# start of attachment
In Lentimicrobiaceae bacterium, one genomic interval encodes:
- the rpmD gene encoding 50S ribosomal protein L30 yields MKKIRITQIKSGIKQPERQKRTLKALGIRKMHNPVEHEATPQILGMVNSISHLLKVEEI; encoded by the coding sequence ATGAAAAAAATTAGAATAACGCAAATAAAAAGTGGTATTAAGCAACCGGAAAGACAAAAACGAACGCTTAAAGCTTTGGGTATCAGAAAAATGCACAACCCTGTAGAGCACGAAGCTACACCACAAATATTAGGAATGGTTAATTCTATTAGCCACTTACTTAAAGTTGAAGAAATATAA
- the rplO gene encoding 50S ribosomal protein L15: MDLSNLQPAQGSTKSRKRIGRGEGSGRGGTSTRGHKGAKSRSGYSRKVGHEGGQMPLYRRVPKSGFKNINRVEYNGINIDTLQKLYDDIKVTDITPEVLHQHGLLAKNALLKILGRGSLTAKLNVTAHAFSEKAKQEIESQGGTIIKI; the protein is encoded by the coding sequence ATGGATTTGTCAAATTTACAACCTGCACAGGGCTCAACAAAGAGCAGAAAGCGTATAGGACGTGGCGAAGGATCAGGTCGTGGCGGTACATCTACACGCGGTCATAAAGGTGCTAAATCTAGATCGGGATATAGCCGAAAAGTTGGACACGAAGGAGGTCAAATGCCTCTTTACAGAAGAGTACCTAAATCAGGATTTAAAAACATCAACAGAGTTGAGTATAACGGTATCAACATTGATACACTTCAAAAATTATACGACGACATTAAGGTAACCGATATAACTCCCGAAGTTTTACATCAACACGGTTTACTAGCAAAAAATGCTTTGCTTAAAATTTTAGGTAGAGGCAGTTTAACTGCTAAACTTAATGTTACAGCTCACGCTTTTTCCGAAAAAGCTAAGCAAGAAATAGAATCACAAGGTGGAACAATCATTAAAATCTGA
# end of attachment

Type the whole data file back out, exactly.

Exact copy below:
In Lentimicrobiaceae bacterium, one genomic interval encodes:
- the rpmD gene encoding 50S ribosomal protein L30 yields MKKIRITQIKSGIKQPERQKRTLKALGIRKMHNPVEHEATPQILGMVNSISHLLKVEEI; encoded by the coding sequence ATGAAAAAAATTAGAATAACGCAAATAAAAAGTGGTATTAAGCAACCGGAAAGACAAAAACGAACGCTTAAAGCTTTGGGTATCAGAAAAATGCACAACCCTGTAGAGCACGAAGCTACACCACAAATATTAGGAATGGTTAATTCTATTAGCCACTTACTTAAAGTTGAAGAAATATAA
- the rplO gene encoding 50S ribosomal protein L15: MDLSNLQPAQGSTKSRKRIGRGEGSGRGGTSTRGHKGAKSRSGYSRKVGHEGGQMPLYRRVPKSGFKNINRVEYNGINIDTLQKLYDDIKVTDITPEVLHQHGLLAKNALLKILGRGSLTAKLNVTAHAFSEKAKQEIESQGGTIIKI; the protein is encoded by the coding sequence ATGGATTTGTCAAATTTACAACCTGCACAGGGCTCAACAAAGAGCAGAAAGCGTATAGGACGTGGCGAAGGATCAGGTCGTGGCGGTACATCTACACGCGGTCATAAAGGTGCTAAATCTAGATCGGGATATAGCCGAAAAGTTGGACACGAAGGAGGTCAAATGCCTCTTTACAGAAGAGTACCTAAATCAGGATTTAAAAACATCAACAGAGTTGAGTATAACGGTATCAACATTGATACACTTCAAAAATTATACGACGACATTAAGGTAACCGATATAACTCCCGAAGTTTTACATCAACACGGTTTACTAGCAAAAAATGCTTTGCTTAAAATTTTAGGTAGAGGCAGTTTAACTGCTAAACTTAATGTTACAGCTCACGCTTTTTCCGAAAAAGCTAAGCAAGAAATAGAATCACAAGGTGGAACAATCATTAAAATCTGA